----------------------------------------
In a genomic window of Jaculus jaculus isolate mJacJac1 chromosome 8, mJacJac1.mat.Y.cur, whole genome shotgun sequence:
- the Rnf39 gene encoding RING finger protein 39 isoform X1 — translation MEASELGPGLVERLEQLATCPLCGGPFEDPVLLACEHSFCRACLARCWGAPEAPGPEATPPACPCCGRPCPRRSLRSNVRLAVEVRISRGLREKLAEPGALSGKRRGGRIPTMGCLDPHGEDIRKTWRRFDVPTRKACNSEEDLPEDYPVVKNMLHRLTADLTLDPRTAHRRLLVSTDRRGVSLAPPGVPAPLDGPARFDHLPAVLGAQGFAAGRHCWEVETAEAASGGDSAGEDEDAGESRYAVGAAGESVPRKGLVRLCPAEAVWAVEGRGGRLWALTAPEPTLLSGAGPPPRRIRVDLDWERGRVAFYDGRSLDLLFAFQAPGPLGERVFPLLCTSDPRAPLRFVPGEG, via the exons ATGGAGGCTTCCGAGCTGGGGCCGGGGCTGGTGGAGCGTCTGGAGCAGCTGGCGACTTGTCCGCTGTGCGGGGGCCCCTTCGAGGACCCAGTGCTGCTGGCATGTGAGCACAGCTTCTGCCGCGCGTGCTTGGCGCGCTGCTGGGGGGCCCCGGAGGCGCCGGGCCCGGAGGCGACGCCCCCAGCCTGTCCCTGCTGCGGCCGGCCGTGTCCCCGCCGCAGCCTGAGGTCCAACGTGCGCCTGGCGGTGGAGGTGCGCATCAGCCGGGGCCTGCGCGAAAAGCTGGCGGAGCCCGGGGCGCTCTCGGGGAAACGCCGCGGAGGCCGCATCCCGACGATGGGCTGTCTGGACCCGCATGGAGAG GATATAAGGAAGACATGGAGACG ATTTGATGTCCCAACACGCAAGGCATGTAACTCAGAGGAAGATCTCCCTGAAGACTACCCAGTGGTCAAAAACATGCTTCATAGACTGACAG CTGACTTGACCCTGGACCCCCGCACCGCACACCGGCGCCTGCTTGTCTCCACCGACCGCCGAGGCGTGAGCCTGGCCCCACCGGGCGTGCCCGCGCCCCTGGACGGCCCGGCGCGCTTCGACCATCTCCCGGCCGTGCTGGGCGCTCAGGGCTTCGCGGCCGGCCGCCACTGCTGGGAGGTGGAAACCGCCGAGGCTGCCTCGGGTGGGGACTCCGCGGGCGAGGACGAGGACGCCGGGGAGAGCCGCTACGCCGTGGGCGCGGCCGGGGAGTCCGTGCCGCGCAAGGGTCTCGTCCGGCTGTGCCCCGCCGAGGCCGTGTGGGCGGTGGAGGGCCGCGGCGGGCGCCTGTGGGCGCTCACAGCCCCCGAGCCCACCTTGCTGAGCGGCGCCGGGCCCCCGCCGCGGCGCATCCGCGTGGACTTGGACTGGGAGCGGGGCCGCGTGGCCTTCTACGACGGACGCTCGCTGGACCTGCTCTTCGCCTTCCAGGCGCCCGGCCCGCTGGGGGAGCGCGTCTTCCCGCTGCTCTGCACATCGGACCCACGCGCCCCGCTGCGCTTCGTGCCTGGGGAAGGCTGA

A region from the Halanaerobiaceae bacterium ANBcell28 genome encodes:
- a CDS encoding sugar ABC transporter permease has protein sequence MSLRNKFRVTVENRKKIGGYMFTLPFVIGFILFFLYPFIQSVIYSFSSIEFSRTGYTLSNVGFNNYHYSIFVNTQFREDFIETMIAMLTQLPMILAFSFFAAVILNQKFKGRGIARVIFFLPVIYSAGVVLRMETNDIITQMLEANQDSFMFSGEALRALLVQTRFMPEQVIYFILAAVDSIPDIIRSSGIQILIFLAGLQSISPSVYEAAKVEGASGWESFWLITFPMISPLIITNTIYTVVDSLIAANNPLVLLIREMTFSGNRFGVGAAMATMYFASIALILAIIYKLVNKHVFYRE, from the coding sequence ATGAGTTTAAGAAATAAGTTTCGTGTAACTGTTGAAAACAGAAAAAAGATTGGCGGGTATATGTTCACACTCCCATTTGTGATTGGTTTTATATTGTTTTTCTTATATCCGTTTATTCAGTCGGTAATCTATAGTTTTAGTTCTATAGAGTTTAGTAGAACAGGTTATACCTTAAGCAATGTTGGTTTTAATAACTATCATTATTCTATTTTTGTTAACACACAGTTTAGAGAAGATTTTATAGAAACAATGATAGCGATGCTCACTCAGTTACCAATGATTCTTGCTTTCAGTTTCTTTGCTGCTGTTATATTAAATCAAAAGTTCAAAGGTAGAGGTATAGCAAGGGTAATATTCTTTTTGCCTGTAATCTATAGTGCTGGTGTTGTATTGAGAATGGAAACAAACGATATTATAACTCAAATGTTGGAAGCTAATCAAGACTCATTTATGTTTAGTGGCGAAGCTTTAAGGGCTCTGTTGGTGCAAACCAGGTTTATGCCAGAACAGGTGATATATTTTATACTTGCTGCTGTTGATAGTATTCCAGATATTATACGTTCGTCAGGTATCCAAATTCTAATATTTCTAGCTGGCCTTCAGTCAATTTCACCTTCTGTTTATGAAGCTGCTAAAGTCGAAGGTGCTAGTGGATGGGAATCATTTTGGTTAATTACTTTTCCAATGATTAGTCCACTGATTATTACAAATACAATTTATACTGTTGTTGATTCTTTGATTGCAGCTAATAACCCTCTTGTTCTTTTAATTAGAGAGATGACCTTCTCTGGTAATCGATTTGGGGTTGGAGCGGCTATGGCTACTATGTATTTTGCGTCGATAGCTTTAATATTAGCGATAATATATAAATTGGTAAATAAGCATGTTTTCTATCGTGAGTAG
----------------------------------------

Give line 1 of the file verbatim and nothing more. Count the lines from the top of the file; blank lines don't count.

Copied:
In a genomic window of Jaculus jaculus isolate mJacJac1 chromosome 8, mJacJac1.mat.Y.cur, whole genome shotgun sequence: